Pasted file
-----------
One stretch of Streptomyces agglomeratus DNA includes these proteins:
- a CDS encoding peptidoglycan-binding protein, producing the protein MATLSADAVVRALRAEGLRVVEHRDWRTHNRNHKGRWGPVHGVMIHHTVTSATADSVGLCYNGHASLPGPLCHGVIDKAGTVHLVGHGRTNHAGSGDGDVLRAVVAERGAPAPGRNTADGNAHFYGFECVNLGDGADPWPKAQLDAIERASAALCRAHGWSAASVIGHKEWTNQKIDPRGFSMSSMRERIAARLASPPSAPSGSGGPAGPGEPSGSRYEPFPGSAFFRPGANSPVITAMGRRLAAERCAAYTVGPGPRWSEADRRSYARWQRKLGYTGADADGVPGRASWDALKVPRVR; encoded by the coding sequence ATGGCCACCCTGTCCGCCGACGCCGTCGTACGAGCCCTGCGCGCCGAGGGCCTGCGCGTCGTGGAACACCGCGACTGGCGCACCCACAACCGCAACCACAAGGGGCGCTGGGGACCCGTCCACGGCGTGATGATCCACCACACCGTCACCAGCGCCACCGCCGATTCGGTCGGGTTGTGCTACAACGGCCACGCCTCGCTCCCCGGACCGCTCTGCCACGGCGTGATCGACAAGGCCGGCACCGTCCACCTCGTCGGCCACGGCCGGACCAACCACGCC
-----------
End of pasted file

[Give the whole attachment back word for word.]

One stretch of Streptomyces agglomeratus DNA includes these proteins:
- a CDS encoding peptidoglycan-binding protein, producing the protein MATLSADAVVRALRAEGLRVVEHRDWRTHNRNHKGRWGPVHGVMIHHTVTSATADSVGLCYNGHASLPGPLCHGVIDKAGTVHLVGHGRTNHAGSGDGDVLRAVVAERGAPAPGRNTADGNAHFYGFECVNLGDGADPWPKAQLDAIERASAALCRAHGWSAASVIGHKEWTNQKIDPRGFSMSSMRERIAARLASPPSAPSGSGGPAGPGEPSGSRYEPFPGSAFFRPGANSPVITAMGRRLAAERCAAYTVGPGPRWSEADRRSYARWQRKLGYTGADADGVPGRASWDALKVPRVR; encoded by the coding sequence ATGGCCACCCTGTCCGCCGACGCCGTCGTACGAGCCCTGCGCGCCGAGGGCCTGCGCGTCGTGGAACACCGCGACTGGCGCACCCACAACCGCAACCACAAGGGGCGCTGGGGACCCGTCCACGGCGTGATGATCCACCACACCGTCACCAGCGCCACCGCCGATTCGGTCGGGTTGTGCTACAACGGCCACGCCTCGCTCCCCGGACCGCTCTGCCACGGCGTGATCGACAAGGCCGGCACCGTCCACCTCGTCGGCCACGGCCGGACCAACCACGCC